a newspaper man adjusts his pen

Monday, March 3, 2008

Decay in Donora and beyond

While walking around Donora today, through its seemingly endless blight, I came upon yellow tape strung around a sidewalk and a small pile of bricks that had fallen from a building.

The mess was beside a once-busy Ackerman’s newsstand where I used to buy penny candy as a kid in the 1960s when the Pennsylvania borough still held onto a few hundred steel jobs.

In recent weeks, water seeped through the roof only to freeze and then thaw in today’s warm weather, stretching the wall enough to peel off yellow bricks below the roof line and send them to the street.

A few blocks away sits a closed hardware store with a storefront window showing a dead sparrow that has been turning into a skeleton before my eyes over the past four years. Two years ago, the brick fa├žade on that abandoned building fell onto the street, burying a car parked along McKean Avenue, the main drag through the borough. This is the legacy of the steel industry that all but walked away from the Ohio River Valley in Southwestern Pennsylvania between 1960 and the mid 1980s.

Later I opened my e-mail, only to find a letter from a stranger, Sean Posey, a journalism student at the Academy of Art University in San Francisco. He wanted me to take a look at a slideshow he put together of Youngstown, Ohio, a former steel town where he grew up about an hour’s drive west of Pittsburgh.

It’s one more reminder of the vastness of America’s Rust Belt that inspires photographers to capture the severe problems our nation faces in its faded industrial heartland.



Amanda Gillooly said...

That picture is great, Scott, but the picture you painted in your story is even more colorful. But that's just my humble opinion.

Brant said...

My hometown of Claysville went through a much milder version of what Donora experienced. At one time, Claysville, in which Route 40 is Main Street, had a hotel, a motel, a couple of gas stations, several restaurants, a jewelry store, a newsstand, a bakery, a pool hall, a newspaper (complete with its own printing operation), a clothing store and at least three barbershops because it was on the National Road and because, at that time, there were no major malls or nearby mass retailers. Route 40 was the major east-west route for travelers, and the locals felt no need to travel elsewhere for their daily needs. Then, when I was a kid, Interstate 70 was built and pretty much all of the traffic went around Claysville. The hotel became an apartment building (It was recently torn down for the construction of a senior-citizen high-rise.) The motel became a nursing home. The restaurants mostly disappeared, and there are no barbers in town anymore. There are still a couple of grocery stores in town, a hardware store, a vet's office, but the town is no longer a full-service shopping destination for surrounding residents. The majority of folks travel to Washington and patronize the malls, the big-box department and hardware stores and, of course, Wal-Mart. The advantage Claysville had over places like Donora is that its residents didn't rely on a particular industry for their livelihood. Many folks were farmers, and the others worked various jobs outside of town. I could not have imagined a better place to grow up, but it's a different town now. Still a good town, but different. What I wouldn't give to spend one day in Claysville 1968 ...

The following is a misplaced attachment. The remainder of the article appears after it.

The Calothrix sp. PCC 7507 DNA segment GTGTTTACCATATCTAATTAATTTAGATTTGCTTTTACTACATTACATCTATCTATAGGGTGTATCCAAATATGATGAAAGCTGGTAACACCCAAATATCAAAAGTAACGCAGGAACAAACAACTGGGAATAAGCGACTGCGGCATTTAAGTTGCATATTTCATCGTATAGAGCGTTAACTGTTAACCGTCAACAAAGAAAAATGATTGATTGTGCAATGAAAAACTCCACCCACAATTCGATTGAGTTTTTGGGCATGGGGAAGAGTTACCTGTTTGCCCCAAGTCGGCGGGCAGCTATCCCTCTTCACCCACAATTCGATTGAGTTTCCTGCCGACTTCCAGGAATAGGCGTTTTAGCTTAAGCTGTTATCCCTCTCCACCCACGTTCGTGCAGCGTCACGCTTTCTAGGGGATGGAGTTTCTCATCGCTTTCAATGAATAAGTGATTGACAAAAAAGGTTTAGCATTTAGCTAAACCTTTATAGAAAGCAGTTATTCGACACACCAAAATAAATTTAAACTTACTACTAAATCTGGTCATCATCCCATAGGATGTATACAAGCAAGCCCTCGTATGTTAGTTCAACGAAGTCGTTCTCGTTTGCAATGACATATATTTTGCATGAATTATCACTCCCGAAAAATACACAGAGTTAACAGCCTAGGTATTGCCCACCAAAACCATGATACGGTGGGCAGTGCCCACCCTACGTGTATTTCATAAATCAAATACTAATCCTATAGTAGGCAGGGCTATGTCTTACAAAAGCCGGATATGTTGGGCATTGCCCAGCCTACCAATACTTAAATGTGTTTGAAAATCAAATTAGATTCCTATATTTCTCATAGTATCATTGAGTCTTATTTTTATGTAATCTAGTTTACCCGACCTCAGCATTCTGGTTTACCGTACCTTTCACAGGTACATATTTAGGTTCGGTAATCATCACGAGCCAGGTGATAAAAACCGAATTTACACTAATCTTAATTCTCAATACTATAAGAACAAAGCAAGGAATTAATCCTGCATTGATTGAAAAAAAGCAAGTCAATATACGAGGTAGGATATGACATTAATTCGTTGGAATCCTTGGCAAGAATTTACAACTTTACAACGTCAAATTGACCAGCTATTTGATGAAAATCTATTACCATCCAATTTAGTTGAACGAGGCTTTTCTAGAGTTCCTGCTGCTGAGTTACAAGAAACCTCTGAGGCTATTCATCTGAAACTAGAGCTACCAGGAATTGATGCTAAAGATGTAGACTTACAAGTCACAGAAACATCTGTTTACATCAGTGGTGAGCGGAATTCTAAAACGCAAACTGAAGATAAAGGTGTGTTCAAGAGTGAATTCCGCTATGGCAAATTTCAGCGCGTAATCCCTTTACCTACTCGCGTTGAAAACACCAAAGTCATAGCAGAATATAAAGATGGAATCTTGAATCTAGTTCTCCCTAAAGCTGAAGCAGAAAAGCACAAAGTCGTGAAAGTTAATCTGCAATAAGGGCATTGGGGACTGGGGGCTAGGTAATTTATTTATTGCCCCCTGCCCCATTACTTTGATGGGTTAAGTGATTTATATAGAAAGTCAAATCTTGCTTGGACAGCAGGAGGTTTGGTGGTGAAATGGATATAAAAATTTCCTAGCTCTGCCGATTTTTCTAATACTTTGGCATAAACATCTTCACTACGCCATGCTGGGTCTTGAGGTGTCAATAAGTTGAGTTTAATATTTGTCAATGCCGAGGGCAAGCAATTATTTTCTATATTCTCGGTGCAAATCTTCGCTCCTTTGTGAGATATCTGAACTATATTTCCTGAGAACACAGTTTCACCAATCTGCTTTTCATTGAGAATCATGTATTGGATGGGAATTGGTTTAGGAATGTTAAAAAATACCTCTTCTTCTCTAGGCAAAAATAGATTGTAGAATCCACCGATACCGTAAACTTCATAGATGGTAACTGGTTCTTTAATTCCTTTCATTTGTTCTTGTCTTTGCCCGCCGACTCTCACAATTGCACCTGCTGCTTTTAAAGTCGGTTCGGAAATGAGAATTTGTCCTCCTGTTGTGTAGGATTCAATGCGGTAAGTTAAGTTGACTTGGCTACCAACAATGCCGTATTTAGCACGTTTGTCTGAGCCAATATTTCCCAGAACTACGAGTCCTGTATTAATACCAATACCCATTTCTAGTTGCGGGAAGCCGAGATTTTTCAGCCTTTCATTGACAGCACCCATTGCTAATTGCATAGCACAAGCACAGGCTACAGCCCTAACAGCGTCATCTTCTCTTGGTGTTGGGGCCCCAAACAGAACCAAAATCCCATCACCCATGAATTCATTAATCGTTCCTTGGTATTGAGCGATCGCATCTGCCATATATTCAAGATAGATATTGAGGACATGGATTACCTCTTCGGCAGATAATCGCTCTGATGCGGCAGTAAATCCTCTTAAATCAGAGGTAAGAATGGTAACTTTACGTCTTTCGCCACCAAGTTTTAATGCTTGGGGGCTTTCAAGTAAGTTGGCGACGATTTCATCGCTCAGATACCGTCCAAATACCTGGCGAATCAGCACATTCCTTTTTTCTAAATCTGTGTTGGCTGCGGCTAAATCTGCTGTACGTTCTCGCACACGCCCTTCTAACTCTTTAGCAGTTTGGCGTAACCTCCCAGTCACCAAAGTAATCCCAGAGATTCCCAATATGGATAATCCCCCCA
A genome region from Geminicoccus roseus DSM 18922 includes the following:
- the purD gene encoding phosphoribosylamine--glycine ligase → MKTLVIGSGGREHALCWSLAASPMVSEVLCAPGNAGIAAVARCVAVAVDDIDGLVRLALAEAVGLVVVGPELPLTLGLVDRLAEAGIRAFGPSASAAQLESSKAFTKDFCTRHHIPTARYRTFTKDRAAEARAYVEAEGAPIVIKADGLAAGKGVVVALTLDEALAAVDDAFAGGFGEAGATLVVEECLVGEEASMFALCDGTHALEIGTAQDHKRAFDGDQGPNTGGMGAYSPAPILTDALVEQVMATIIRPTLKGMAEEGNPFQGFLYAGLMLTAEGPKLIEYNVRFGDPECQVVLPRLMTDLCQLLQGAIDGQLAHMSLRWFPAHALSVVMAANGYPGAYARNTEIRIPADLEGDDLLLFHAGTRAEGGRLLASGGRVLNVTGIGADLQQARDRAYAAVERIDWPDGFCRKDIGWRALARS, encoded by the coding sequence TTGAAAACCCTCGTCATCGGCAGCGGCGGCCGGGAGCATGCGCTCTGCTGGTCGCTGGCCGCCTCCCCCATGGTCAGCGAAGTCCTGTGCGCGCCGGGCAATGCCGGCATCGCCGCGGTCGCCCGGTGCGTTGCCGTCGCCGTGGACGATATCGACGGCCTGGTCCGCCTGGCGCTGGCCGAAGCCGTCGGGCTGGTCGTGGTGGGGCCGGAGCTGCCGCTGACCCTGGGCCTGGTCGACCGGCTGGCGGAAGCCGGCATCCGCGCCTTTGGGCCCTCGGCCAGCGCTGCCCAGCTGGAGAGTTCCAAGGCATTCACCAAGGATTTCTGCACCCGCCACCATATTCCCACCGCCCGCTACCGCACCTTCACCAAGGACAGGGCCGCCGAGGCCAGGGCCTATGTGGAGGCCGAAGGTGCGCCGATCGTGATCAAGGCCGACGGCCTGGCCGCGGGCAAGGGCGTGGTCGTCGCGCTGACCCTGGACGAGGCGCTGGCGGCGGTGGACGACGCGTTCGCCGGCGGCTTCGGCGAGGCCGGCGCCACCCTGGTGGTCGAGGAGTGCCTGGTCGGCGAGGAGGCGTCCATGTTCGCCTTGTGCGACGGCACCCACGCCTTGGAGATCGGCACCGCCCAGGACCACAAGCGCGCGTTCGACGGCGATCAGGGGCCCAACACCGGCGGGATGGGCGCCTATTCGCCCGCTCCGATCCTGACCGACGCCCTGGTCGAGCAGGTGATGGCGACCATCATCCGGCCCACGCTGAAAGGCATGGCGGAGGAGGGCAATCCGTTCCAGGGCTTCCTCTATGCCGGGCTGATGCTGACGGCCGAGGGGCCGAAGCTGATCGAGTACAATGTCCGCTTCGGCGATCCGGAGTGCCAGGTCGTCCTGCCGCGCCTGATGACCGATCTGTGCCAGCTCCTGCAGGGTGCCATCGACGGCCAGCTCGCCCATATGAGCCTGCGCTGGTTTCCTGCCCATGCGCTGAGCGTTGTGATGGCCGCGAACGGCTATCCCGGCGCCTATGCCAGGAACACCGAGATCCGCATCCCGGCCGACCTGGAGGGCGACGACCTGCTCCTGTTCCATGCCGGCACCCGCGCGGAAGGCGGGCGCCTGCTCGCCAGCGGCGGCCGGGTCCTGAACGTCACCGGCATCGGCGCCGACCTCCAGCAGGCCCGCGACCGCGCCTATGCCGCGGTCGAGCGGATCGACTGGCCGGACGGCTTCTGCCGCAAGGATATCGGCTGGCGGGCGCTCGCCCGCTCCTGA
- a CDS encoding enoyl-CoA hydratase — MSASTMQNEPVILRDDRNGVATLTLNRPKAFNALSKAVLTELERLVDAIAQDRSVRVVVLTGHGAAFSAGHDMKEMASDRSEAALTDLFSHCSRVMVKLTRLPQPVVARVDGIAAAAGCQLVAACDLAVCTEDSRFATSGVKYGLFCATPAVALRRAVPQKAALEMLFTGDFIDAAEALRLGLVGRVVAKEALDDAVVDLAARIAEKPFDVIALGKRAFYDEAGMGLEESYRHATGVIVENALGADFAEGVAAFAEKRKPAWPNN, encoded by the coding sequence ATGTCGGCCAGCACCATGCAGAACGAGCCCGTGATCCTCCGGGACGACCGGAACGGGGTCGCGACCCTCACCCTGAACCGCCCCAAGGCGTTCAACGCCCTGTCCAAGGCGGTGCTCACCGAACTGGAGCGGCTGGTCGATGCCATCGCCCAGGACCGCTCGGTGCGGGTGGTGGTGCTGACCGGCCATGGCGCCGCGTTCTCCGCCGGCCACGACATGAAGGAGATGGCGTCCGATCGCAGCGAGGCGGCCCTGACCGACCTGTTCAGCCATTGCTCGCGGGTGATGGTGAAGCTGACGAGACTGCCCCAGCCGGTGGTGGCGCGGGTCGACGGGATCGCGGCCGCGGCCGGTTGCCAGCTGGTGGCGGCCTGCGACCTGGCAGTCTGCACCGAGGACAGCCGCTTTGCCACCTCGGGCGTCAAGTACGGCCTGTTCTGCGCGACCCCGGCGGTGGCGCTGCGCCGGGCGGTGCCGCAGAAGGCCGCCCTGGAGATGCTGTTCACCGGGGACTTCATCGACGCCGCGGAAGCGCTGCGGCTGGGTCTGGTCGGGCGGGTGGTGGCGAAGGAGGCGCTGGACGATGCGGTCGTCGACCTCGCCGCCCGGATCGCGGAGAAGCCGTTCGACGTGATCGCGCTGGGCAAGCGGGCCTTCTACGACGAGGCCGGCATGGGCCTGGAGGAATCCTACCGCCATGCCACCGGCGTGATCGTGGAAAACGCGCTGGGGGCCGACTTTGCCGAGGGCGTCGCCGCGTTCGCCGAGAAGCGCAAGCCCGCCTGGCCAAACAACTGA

Sean said...


I'm surprise I haven't run into you yet. I was driving around Donora yesterday (95 red Honda accord). The light and weather was beautiful for shooting. I made my way to Mckeesport later that afternoon. I've been through there many of times, but never really had time to look for photographs. What I found made me uncomfortable. I stopped shooting for the day and just looked around me. Almost every building is fallen in with it's windows shattered. I don't think I know how to photograph such poverty in our backyard. I don't know how to make sense of it.

How did it get like this?

Meanwhile, my girlfriend has taken up focusing her English studies towards working class literature. Something much larger has opened in my eyes about home, my family, and what it means to be from Pittsburgh over the past few months as I blur the lines between sociology and color art photography. My project will take a lifetime to complete, but my introduction this winter has come to an end. Your blog and images have been helpful in reminding me of the history and my enthusiasm for making photographs. Thank you for that. I hope with time I'll be able to narrow my thoughts on why I like photographing there.

Also, when I'm finished printing, perhaps I can share some prints with you sometime?